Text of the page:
The basic idea is you create stories using a mix of photos and short (maximum 10 second) videos which you shoot in the Snapchat app – these are called ‘snaps’.  You can overlay a small amount of text, emojis and graphics from a library, draw or add Snapchat filters.   You can broadcast your content either to ‘the world’ (i.e. everyone on Snapchat) or just Snapchatters who follow you.  It’s visible to you and others for 24 hours then ‘poof’ no-one can see it anymore.  You can also send ‘snaps’ directly to friends who will see them for just 10 seconds after opening.

People can comment on an image or video but their comments are just sent to you as a direct ‘chat’, not visible to others.  There is no like or favourite functionality.  You can see who has viewed your snaps.  You can’t add hyperlinks (you can type in a url, but it will be text, not a hyperlink).  There’s no ‘feed’ where you can scroll through all of the ‘posts’ of everyone you follow.  It doesn’t support multiple people having a collective conversation about your content.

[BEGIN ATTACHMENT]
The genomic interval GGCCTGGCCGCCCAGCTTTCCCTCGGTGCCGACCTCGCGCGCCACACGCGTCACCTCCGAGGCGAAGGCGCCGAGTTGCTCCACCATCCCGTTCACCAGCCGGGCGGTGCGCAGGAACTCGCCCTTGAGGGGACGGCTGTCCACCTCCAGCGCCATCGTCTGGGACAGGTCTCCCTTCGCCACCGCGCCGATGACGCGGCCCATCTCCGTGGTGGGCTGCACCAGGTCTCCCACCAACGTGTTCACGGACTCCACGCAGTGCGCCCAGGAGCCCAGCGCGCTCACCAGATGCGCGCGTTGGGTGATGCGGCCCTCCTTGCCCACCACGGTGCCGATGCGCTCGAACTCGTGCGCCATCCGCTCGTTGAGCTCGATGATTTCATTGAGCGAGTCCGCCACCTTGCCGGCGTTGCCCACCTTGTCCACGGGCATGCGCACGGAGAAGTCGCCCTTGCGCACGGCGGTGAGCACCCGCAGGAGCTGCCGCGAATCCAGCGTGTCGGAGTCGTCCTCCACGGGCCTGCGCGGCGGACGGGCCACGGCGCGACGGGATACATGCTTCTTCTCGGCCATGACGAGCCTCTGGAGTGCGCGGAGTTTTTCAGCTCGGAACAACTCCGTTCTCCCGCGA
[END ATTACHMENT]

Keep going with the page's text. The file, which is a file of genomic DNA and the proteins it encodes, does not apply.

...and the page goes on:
It’s deliberately intended to be ephemeral, to be about ‘now’, to share stores from your life with people who are interested.  It demands more constant attention than other social media platforms if you want to stay abreast of what people in your network are doing and sharing.

You have a single story, which will continuously update as you add snaps.  You cannot have multiple stories running at one time unless you have multiple accounts – in which case I think you would need to sign out and in of accounts to switch between them.  You can delete individual images or videos from your story.  You can see who has viewed or taken a screen shot of every snap in your story.

From your own content you can download either an individual image or video to your camera roll, or your whole story (i.e. all content from last 24 hours).  Downloads save as  video on your camera roll.  Although I haven’t tried this yet I expect that I could import this to iMovie to edit.  Display is portrait only.